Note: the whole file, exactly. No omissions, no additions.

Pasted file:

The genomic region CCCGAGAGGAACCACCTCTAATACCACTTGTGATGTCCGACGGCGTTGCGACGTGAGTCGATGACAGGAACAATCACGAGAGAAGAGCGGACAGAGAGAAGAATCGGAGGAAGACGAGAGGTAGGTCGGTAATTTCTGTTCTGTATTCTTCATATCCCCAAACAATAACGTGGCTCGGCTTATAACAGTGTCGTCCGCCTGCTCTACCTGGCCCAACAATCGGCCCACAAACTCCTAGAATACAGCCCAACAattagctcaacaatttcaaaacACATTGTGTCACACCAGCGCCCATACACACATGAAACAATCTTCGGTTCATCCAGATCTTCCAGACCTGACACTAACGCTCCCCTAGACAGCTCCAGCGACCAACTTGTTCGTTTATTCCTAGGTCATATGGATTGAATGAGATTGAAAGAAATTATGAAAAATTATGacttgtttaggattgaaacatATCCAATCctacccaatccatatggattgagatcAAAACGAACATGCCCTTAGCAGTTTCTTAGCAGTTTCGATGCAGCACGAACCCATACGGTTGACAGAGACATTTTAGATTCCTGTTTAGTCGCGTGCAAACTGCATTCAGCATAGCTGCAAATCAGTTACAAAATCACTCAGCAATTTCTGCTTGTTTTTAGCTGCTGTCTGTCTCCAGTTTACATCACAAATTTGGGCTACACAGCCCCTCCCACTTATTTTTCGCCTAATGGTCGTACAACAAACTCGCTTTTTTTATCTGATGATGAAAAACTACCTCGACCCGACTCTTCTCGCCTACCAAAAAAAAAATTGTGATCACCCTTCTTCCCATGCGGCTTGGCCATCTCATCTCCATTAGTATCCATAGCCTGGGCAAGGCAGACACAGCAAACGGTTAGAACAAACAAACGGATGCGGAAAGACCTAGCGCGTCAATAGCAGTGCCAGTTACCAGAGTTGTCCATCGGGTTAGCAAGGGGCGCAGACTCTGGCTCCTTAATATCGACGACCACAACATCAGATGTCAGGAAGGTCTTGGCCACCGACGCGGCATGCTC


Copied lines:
The genomic region CCCGAGAGGAACCACCTCTAATACCACTTGTGATGTCCGACGGCGTTGCGACGTGAGTCGATGACAGGAACAATCACGAGAGAAGAGCGGACAGAGAGAAGAATCGGAGGAAGACGAGAGGTAGGTCGGTAATTTCTGTTCTGTATTCTTCATATCCCCAAACAATAACGTGGCTCGGCTTATAACAGTGTCGTCCGCCTGCTCTACCTGGCCCAACAATCGGCCCACAAACTCCTAGAATACAGCCCAACAattagctcaacaatttcaaaacACATTGTGTCACACCAGCGCCCATACACACATGAAACAATCTTCGGTTCATCCAGATCTTCCAGACCTGACACTAACGCTCCCCTAGACAGCTCCAGCGACCAACTTGTTCGTTTATTCCTAGGTCATATGGATTGAATGAGATTGAAAGAAATTATGAAAAATTATGacttgtttaggattgaaacatATCCAATCctacccaatccatatggattgagatcAAAACGAACATGCCCTTAGCAGTTTCTTAGCAGTTTCGATGCAGCACGAACCCATACGGTTGACAGAGACATTTTAGATTCCTGTTTAGTCGCGTGCAAACTGCATTCAGCATAGCTGCAAATCAGTTACAAAATCACTCAGCAATTTCTGCTTGTTTTTAGCTGCTGTCTGTCTCCAGTTTACATCACAAATTTGGGCTACACAGCCCCTCCCACTTATTTTTCGCCTAATGGTCGTACAACAAACTCGCTTTTTTTATCTGATGATGAAAAACTACCTCGACCCGACTCTTCTCGCCTACCAAAAAAAAAATTGTGATCACCCTTCTTCCCATGCGGCTTGGCCATCTCATCTCCATTAGTATCCATAGCCTGGGCAAGGCAGACACAGCAAACGGTTAGAACAAACAAACGGATGCGGAAAGACCTAGCGCGTCAATAGCAGTGCCAGTTACCAGAGTTGTCCATCGGGTTAGCAAGGGGCGCAGACTCTGGCTCCTTAATATCGACGACCACAACATCAGATGTCAGGAAGGTCTTGGCCACCGACGCGGCATGCTC